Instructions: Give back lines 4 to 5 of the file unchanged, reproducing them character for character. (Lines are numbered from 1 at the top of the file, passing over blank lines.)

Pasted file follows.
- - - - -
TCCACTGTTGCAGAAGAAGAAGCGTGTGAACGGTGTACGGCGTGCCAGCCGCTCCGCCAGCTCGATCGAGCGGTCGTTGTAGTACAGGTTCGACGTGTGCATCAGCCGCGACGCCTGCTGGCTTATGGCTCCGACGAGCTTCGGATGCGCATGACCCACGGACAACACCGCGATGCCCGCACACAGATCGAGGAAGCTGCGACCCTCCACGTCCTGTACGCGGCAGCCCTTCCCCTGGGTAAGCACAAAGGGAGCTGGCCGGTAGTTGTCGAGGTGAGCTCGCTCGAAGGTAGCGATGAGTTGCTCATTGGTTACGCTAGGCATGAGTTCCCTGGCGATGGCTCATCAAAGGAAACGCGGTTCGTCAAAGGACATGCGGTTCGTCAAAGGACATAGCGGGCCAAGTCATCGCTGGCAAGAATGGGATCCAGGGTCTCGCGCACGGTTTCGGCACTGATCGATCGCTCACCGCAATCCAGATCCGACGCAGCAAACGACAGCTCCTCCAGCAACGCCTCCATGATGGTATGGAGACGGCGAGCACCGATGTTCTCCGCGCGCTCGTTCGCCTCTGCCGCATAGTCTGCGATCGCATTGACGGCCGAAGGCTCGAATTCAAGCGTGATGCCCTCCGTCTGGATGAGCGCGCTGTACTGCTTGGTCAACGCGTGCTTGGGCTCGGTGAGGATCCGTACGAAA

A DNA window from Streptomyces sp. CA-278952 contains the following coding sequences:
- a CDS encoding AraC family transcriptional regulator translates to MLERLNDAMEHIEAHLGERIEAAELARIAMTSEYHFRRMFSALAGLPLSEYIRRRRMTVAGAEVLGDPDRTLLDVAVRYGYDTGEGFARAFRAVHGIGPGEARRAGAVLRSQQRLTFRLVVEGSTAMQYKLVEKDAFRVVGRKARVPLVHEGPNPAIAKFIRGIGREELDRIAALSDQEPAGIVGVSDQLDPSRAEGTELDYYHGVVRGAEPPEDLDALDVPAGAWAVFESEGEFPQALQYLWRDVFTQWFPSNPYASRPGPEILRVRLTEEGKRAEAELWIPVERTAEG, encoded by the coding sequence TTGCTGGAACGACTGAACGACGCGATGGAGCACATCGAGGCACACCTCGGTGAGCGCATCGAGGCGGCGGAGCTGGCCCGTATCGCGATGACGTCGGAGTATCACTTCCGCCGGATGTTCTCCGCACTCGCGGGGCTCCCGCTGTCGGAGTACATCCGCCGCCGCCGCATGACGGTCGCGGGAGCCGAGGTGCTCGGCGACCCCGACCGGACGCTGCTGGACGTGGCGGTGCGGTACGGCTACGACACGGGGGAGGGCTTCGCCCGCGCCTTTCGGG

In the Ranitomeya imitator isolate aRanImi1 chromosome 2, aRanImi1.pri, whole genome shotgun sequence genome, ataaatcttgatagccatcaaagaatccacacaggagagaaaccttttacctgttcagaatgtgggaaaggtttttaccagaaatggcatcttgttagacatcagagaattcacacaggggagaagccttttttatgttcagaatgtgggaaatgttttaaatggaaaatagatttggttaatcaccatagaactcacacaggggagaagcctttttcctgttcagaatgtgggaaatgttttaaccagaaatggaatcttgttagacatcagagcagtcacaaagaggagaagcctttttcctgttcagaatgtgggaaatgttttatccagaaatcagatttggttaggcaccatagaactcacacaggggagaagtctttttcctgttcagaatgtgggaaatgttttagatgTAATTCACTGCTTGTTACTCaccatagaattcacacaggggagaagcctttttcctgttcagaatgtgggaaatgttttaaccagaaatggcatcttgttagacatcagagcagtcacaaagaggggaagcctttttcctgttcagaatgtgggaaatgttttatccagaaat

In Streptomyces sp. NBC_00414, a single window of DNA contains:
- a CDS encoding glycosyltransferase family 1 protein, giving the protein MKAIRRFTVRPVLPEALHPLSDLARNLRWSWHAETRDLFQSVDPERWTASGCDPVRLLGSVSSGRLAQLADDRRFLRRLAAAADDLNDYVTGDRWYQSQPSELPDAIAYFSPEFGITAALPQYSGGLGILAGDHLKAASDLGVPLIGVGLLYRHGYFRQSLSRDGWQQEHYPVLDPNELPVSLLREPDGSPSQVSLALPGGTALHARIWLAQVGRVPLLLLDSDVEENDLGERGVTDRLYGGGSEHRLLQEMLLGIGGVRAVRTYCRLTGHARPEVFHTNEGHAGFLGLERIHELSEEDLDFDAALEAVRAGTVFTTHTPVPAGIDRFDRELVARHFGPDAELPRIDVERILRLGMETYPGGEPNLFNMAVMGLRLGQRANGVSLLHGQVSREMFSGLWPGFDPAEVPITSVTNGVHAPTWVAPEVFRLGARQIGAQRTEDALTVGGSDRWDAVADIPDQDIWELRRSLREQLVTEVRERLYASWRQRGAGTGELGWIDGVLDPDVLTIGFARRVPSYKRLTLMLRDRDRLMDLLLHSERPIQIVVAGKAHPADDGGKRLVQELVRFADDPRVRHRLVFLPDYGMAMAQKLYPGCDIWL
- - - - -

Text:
In the Ranitomeya imitator isolate aRanImi1 chromosome 2, aRanImi1.pri, whole genome shotgun sequence genome, ataaatcttgatagccatcaaagaatccacacaggagagaaaccttttacctgttcagaatgtgggaaaggtttttaccagaaatggcatcttgttagacatcagagaattcacacaggggagaagccttttttatgttcagaatgtgggaaatgttttaaatggaaaatagatttggttaatcaccatagaactcacacaggggagaagcctttttcctgttcagaatgtgggaaatgttttaaccagaaatggaatcttgttagacatcagagcagtcacaaagaggagaagcctttttcctgttcagaatgtgggaaatgttttatccagaaatcagatttggttaggcaccatagaactcacacaggggagaagtctttttcctgttcagaatgtgggaaatgttttagatgTAATTCACTGCTTGTTACTCaccatagaattcacacaggggagaagcctttttcctgttcagaatgtgggaaatgttttaaccagaaatggcatcttgttagacatcagagcagtcacaaagaggggaagcctttttcctgttcagaatgtgggaaatgttttatccagaaat

In Streptomyces sp. NBC_00414, a single window of DNA contains: